Rita Süveges is intrigued by the changing conception of nature; that is, how different eras relate to nature. Süveges continues her research by developing an ecofeminist critique of the techno-optimism that has been formative of life in the 21st century. In Hope is not Desire, Süveges explores two practices of excessive fossil fuel use: firstly in agriculture: through the ceramic jugs of Genezis – the Irrigation Can of Petroculture, and secondly in the case of motorbikes: through the velvet paintings of Speedrace. Süveges’ works borrow and make fun of the techno-optimism and masculine aesthetics that represent the domination of nature by patriarchal societies. The dominant worldview since the Enlightenment has suggested that the precariousness of humankind would be overcome by civilisation and continuous development. Technological innovation is the engine of this process. However, the ecological and climate catastrophe has highlighted that this is not without its problems. Development is always underpinned by the interests of certain social groups; costs, however, fall upon the entirety of society and nature. Technology can be seen as the irresponsible mismanagment and expoitation of nature and social groups by the elites of the patriarchal society. A techno-optimist approach furthermore expects the environmental catastrophe to be resolved by technology as opposed to essential social change. On the sixth day of the Creation, God called upon man to rule over living beings. This biblical path to rule the
Earth has spurred the climate catastrophe, as man has perfected the exploitation of nature. Genesis [Genezis] does not only refer to the world’s creation in the Christian tradition, but it is also the brand name of Hungary’s leading group of agricultural products, including fertilisers and insecticides. The agricultural scene came to be dominated by large conglomerates following World War II. According to a 2017 IPCC (Intergovernmental Panel on Climate Change) report, intensive agriculture, forestry, and land-use contributed to 25% of global greenhouse gases, with the fossil fuel-based industry playing a hand in glove role with large-scale agricultural production. The jugs borrow their aerodynamic forms from motor oil bottles; on these, she substitutes the usual logos for illustrations that highlight the compulsiveness of agricultural technologies. Speedrace depicts motorbikes destroyed in major traffic accidents. As the elite product of heavy industries, the petroleum-eating motorbike is also the symbol of fighting time with speed. In many cases, their total annihilation is thanks to their own attributes of overdriving power and speed. The shiny chrome parts painted with oil on velvet ironically depict the masculine romanticism of the enthusiasm for machines and motorpower. Techno-optimism is equally woven through all facets of our lives ranging from the comfort of shiny chrome motorbikes to hydroculture-produced baby spinach. This is reflected in the masculine aesthetic of the motoroil jugs that convey acceleration, mechanical power, and the aggression of impetus, exactly that of the motorbike. In Süveges’ work, jugs shift from simply being containers to emblems of a petroculture.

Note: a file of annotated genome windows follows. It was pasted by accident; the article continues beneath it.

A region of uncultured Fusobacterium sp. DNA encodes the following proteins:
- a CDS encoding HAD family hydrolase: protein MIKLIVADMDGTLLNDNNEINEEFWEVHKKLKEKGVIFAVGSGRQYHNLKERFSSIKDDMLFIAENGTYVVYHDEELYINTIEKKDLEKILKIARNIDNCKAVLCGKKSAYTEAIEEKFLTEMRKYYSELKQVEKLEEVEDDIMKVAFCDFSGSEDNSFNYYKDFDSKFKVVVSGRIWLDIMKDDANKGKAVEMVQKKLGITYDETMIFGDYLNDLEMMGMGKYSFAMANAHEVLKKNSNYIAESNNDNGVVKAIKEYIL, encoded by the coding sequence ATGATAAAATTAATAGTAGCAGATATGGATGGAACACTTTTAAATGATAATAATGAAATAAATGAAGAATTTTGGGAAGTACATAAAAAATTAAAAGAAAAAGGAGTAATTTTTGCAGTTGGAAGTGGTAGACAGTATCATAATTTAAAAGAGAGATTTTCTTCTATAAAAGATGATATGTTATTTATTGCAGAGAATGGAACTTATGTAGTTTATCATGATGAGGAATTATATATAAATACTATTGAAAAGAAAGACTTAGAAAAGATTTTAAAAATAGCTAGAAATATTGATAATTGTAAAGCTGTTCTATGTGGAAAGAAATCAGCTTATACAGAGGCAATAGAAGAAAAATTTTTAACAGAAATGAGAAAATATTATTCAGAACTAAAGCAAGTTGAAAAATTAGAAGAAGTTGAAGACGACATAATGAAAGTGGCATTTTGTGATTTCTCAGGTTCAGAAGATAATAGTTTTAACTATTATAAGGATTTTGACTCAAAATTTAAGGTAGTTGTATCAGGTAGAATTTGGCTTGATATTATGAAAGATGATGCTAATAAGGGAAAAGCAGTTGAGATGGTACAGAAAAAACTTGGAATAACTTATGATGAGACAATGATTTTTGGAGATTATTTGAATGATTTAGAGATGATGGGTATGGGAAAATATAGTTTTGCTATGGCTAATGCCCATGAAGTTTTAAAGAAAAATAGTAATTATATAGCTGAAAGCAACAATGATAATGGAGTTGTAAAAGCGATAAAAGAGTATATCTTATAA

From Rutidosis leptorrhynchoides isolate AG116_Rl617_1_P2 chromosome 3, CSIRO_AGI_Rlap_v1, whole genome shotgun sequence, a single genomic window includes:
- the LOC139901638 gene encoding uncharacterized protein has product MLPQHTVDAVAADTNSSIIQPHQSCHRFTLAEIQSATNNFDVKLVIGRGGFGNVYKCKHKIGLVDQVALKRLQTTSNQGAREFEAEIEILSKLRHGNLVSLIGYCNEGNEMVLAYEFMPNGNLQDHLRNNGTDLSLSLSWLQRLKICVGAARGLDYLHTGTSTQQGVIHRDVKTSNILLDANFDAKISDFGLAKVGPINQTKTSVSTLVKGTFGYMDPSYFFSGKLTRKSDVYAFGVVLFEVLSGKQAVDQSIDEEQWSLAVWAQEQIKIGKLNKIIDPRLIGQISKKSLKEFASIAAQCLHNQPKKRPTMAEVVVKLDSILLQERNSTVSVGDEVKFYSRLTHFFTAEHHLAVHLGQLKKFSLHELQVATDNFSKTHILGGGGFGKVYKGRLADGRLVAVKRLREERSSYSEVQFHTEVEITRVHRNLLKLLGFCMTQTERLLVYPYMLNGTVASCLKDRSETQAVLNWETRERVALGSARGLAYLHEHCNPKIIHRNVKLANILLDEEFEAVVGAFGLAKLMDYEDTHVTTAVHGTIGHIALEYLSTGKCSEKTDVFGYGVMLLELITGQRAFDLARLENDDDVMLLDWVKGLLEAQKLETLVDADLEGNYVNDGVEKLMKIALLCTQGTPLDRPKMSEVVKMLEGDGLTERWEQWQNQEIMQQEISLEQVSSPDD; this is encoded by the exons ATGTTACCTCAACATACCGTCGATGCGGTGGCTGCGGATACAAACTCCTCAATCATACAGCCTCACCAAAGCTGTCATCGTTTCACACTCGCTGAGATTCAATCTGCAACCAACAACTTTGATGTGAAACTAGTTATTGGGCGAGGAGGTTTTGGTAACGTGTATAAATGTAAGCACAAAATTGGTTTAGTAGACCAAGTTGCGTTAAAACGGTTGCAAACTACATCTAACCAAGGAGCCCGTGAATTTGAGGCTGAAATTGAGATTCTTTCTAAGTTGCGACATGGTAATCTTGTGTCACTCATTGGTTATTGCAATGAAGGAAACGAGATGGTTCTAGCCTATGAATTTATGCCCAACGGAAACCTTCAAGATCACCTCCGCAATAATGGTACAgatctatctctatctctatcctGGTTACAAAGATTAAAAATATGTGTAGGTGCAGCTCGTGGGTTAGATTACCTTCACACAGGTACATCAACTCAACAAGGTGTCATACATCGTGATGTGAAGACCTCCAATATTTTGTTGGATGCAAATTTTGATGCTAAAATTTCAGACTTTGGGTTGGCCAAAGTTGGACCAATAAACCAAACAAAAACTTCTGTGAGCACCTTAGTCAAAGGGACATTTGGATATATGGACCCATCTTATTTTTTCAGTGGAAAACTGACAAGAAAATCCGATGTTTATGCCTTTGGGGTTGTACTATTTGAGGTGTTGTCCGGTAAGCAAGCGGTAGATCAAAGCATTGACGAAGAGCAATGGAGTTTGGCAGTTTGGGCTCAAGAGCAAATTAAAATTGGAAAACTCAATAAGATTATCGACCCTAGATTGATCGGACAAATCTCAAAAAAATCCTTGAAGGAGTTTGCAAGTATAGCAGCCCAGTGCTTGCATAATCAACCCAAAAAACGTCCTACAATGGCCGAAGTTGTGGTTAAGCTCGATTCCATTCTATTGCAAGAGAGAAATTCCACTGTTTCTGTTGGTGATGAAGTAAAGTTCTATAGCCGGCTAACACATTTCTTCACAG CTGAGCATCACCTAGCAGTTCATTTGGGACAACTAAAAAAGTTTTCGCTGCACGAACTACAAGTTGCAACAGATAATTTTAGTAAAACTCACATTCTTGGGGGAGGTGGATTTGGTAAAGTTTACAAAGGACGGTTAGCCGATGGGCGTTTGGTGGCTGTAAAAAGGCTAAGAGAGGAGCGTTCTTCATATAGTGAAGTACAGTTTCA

Genezis – the Irrigation Can of Petroculture

glazed ceramics, porcelain paint

The ceramics were made with the contribution of Lakatos Ábel, ceramic artist.

Speedrace 01.,02.,03.
55×75 cm each
oil on velvet



Anna Zilahi
Nettle is a multifaceted weed, becoming a part of one’s imagination already in childhood. It cannot be touched, since it stings and causes a rash. Establishing contact and connection involves instant pain. It is a plant which earned its botanical Latin name (urtica) from the burning pain it causes, even thought the list of its beneficial qualities are much more pertinent than that of its demerits. It purifies blood and its sting is anti-rheumatic. Touching a nettle bears the ambivalence of humans encountering nature: we seek to leave such vulnerability behind since the Enlightenment and, with it, all experiences that remined us of this relation. In the shadow of the ecological crisis a different approach is necessary: openness, and, the realization that pain is inherent to all sorts of relations. Getting to know the other, enriching ourselves is not possible without dissolving our boundaries. In Hans Christian Andersen’s tale, The Wild Swans, the princess saves her brothers, who have been turned into swans, by sewing them an armor shirt from nettle. It liberates them and returns their human bodies. Liberation is possible through pain, by accepting pain. The girl could not whimper, cry out or exclaim her pain while sewing. The only “tangible” result of the process is the sewn nettle cloth. The performative video piece shows the process of its creation.
(2022, video performance, 6”21’)
Image: Gergely Ofner
Editor: Eszter Králl




The exhibitions of this gallery are supported using public funding by the Slovak Arts Council.
The Slovak Arts Council is the main partner of the project.
This project is supported by the Košice City.